Steaming back to York: Nº4498 Sir Nigel Gresley loco

Darrin Crone, a locomotive engineer from the  Sir Nigel Gresley Locomotive Trust, underneath the steam engine Sir Nigel Gresley as it begins its 10 yearly overhaul
Darrin Crone, a locomotive engineer from the Sir Nigel Gresley Locomotive Trust, underneath the steam engine Sir Nigel Gresley as it begins its 10 yearly overhaul
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A RECORD-BREAKING steam engine which was built in Yorkshire around 80 years ago has returned to the region to be given a new lease of life.

The Sir Nigel Gresley - named after its famous locomotive designer - is to be restored to its former glory at the National Railway Museum in York.

John Wilkinson, Deputy Chairman  of the Sir Nigel Gresley Locomotive Trust (left) with volunteer Mike Page

John Wilkinson, Deputy Chairman of the Sir Nigel Gresley Locomotive Trust (left) with volunteer Mike Page

It comes as the museum is gearing up to host a major celebration of the overhaul of the iconic Flying Scotsman train - which was also designed by Sir Nigel Gresley.

The Nº4498 Sir Nigel Gresley now being restored was the 100th Gresley Pacific built by the Great Northern Railway / London and North Eastern Railway.

The locomotive was built at Doncaster, entering service in 1937 following a naming ceremony at Marylebone Station in November.

It was mainly based at London King’s Cross with a spell at Grantham during World War II. In 1956 the Sir Nigel Gresley had the honour of hauling the Royal Train from King’s Cross to York with the Queen on board.

The plate on the steam engine Sir Nigel Gresley  showing the year it was built in Doncaster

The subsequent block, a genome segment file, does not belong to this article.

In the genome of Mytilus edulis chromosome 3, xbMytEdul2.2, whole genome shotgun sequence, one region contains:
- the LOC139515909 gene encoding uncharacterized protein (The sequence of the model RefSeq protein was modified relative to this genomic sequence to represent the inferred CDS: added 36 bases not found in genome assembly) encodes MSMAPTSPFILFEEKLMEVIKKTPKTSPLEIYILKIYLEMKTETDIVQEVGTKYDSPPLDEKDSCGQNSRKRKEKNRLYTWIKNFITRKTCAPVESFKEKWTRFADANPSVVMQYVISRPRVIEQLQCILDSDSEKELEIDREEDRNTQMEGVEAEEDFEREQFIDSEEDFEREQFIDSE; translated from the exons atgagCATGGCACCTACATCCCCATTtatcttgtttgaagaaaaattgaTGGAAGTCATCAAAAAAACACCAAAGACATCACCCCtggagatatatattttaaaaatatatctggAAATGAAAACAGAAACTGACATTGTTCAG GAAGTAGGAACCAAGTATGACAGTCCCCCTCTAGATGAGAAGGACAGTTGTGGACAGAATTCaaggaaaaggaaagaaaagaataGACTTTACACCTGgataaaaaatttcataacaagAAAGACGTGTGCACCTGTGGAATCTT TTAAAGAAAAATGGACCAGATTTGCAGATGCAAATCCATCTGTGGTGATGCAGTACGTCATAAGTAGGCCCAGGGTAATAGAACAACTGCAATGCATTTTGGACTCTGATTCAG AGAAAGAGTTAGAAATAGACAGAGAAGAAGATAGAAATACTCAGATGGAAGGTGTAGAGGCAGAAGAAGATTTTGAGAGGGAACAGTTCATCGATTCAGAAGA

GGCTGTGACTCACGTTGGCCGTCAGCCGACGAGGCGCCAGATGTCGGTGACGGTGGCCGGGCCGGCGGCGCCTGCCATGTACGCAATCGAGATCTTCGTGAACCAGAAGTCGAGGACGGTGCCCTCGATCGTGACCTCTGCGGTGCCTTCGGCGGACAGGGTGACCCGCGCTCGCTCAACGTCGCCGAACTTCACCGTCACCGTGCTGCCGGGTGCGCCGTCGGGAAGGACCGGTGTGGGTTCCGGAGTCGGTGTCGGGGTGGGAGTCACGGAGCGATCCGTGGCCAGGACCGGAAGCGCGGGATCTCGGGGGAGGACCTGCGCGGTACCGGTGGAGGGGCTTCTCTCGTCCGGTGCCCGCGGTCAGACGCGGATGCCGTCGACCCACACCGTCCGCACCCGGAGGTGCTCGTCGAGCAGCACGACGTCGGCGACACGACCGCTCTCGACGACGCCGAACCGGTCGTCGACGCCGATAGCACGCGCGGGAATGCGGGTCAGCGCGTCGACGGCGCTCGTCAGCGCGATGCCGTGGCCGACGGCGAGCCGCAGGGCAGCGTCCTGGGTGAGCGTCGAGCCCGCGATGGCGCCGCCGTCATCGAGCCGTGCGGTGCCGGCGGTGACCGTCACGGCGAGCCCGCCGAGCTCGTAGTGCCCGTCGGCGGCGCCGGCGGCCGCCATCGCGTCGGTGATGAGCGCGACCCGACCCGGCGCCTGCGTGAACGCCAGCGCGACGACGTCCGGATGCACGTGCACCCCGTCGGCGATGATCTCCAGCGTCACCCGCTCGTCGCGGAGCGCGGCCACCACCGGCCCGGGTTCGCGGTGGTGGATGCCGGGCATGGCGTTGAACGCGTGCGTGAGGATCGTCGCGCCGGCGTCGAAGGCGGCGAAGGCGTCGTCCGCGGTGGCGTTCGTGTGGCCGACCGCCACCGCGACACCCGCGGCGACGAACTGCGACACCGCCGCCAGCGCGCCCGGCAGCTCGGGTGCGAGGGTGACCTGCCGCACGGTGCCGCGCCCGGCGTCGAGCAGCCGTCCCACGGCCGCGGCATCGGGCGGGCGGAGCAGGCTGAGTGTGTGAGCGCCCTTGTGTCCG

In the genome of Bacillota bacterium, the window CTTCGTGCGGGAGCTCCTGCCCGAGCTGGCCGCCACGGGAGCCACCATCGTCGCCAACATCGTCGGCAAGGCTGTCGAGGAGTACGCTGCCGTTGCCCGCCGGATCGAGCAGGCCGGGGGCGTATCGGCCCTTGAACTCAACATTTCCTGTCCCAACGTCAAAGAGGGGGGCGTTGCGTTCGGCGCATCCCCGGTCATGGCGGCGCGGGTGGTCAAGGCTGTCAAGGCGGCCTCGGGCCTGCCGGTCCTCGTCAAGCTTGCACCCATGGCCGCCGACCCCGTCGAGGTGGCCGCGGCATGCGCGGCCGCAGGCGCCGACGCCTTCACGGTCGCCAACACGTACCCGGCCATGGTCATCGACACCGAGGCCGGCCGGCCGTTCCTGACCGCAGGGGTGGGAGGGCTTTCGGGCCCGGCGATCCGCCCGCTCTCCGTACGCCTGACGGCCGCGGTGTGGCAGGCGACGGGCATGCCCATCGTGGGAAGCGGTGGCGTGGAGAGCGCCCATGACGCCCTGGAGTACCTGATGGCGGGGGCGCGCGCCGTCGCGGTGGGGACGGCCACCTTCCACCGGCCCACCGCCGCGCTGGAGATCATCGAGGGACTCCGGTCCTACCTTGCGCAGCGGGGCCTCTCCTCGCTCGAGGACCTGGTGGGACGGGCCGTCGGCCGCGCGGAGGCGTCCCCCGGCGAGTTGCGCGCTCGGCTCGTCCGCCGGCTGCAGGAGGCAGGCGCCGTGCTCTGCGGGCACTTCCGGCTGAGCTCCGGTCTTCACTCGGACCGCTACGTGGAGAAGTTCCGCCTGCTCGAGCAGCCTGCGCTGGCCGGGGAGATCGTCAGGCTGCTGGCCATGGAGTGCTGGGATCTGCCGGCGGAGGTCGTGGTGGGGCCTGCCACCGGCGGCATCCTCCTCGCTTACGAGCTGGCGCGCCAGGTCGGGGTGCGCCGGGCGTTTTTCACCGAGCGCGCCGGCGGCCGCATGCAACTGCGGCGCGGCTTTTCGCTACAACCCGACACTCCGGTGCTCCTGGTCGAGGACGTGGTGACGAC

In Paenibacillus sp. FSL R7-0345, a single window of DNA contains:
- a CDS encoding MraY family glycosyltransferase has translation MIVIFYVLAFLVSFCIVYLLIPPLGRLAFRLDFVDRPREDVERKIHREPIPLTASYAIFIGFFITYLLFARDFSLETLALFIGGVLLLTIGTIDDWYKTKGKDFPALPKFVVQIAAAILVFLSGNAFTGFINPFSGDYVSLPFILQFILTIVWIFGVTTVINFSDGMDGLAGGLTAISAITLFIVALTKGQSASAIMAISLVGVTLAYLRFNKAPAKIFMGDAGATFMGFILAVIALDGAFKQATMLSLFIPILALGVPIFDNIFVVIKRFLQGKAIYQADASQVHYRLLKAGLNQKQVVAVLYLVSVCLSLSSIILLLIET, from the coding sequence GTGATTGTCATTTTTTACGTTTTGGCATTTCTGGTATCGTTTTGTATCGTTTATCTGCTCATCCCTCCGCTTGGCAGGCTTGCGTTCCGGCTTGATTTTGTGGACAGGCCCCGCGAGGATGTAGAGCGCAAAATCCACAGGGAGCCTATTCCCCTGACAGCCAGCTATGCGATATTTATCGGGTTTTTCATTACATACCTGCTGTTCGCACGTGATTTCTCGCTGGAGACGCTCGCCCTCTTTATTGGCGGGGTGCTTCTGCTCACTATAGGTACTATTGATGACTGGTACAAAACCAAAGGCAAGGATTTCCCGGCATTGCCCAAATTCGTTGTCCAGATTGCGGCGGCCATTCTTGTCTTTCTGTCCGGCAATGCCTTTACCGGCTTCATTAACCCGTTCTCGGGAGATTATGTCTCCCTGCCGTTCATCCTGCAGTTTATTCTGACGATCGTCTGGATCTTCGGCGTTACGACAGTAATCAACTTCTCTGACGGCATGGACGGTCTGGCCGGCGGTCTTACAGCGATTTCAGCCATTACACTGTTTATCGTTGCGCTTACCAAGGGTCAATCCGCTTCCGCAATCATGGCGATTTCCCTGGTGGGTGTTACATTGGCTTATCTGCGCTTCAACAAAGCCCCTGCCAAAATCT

The plate on the steam engine Sir Nigel Gresley showing the year it was built in Doncaster

And as the ‘Stevenson Locomotive Society Special’ in May 1959 it became the first train in the UK with a booked or advertised schedule of faster than 100 mph. On that trip it set the official post-war speed record for steam traction of 112 mph. In 1963 the locomotive moved to Scotland and was used on express services between Aberdeen and Glasgow.

The ‘A4 Preservation Society’ was formed in 1964 and saved Sir Nigel Gresley for posterity in 1966. The latest overhaul of the train known as No. 60007 /4498, or Sir Nigel Gresley, will be the sixth time it has been restored by its owners the Sir Nigel Gresley Locomotive Trust Limited.

The work taking place at the National Railway Museum is expected to take around three years.

The Trust’s engineering team will carry out repairs to the chassis and tender while the boiler will be sub-contracted to a specialist.

New tyres for the driving wheels are also needed which have been ordered from South Africa.

The museum said that all the work will be carried out to Network Rail standards to ensure the locomotive can continue to operate journeys throughout the country over the next seven to ten years.

Nigel Wilson, the chairman of The Sir Nigel Gresley Locomotive Trust Limited said: “The decision to work at the National Railway Museum was taken primarily because of the availability of excellent engineering facilities.

“We’re also really enthusiastic about the opportunity for new generations to see our engineering team carry out a real-life restoration project via the public viewing balcony. It is our intention that Sir Nigel Gresley will return to the North Yorkshire Moors Railway after the overhaul along with mainline tours and visits to other heritage railways.”

Jim Lowe, the head of operations at the National Railway Museum said: “It’s great to have another Gresley-designed steam icon on our site as we get ready for our Flying Scotsman season.

“Having the restoration of such a prestigious locomotive undertaken on our site brings a wide range of benefits including enabling our visitors to see live engineering work up close.”

• The flagship Flying Scotsman service was known for its modern innovations. Features like the cinema car, cocktail bar and hairdressing salon set it apart. In a ground-breaking display Service with Style, opening at the National Railway Museum in March, people can board three carriages from the world-famous train. Jim Lowe, the museum’s head of operations said: “Sir Nigel Gresley is an engine that would have hauled the Flying Scotsman train in the 1930s through to the 1960s, so it’s great news that it’s arrived here so people who visit during our season and beyond can appreciate the engineering behind the iconic London-Edinburgh service.”